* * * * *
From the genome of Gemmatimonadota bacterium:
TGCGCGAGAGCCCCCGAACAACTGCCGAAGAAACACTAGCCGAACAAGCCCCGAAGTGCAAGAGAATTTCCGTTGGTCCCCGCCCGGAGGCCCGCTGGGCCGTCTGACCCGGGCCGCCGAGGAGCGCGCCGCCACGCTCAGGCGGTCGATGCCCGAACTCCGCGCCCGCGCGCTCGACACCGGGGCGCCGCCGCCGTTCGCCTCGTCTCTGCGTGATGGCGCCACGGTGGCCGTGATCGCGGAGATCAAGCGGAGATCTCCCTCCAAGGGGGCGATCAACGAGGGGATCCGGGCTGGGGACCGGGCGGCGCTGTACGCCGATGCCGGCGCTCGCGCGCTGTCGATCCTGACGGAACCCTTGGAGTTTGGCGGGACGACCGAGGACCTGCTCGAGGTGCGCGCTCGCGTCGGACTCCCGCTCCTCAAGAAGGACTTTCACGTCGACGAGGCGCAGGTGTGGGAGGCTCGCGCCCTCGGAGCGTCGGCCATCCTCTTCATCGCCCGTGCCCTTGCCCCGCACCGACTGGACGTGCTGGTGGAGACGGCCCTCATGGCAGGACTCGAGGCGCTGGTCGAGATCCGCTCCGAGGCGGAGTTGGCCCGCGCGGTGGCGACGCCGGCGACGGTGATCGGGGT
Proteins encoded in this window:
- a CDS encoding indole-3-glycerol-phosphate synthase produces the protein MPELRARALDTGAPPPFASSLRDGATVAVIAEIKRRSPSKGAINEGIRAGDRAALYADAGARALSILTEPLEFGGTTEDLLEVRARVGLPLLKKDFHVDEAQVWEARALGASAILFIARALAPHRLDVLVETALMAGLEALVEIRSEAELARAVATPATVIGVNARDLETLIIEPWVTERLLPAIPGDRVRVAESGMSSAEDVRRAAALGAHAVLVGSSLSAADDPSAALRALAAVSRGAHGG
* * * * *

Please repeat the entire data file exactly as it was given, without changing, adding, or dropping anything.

From the genome of Gemmatimonadota bacterium:
TGCGCGAGAGCCCCCGAACAACTGCCGAAGAAACACTAGCCGAACAAGCCCCGAAGTGCAAGAGAATTTCCGTTGGTCCCCGCCCGGAGGCCCGCTGGGCCGTCTGACCCGGGCCGCCGAGGAGCGCGCCGCCACGCTCAGGCGGTCGATGCCCGAACTCCGCGCCCGCGCGCTCGACACCGGGGCGCCGCCGCCGTTCGCCTCGTCTCTGCGTGATGGCGCCACGGTGGCCGTGATCGCGGAGATCAAGCGGAGATCTCCCTCCAAGGGGGCGATCAACGAGGGGATCCGGGCTGGGGACCGGGCGGCGCTGTACGCCGATGCCGGCGCTCGCGCGCTGTCGATCCTGACGGAACCCTTGGAGTTTGGCGGGACGACCGAGGACCTGCTCGAGGTGCGCGCTCGCGTCGGACTCCCGCTCCTCAAGAAGGACTTTCACGTCGACGAGGCGCAGGTGTGGGAGGCTCGCGCCCTCGGAGCGTCGGCCATCCTCTTCATCGCCCGTGCCCTTGCCCCGCACCGACTGGACGTGCTGGTGGAGACGGCCCTCATGGCAGGACTCGAGGCGCTGGTCGAGATCCGCTCCGAGGCGGAGTTGGCCCGCGCGGTGGCGACGCCGGCGACGGTGATCGGGGT
Proteins encoded in this window:
- a CDS encoding indole-3-glycerol-phosphate synthase produces the protein MPELRARALDTGAPPPFASSLRDGATVAVIAEIKRRSPSKGAINEGIRAGDRAALYADAGARALSILTEPLEFGGTTEDLLEVRARVGLPLLKKDFHVDEAQVWEARALGASAILFIARALAPHRLDVLVETALMAGLEALVEIRSEAELARAVATPATVIGVNARDLETLIIEPWVTERLLPAIPGDRVRVAESGMSSAEDVRRAAALGAHAVLVGSSLSAADDPSAALRALAAVSRGAHGG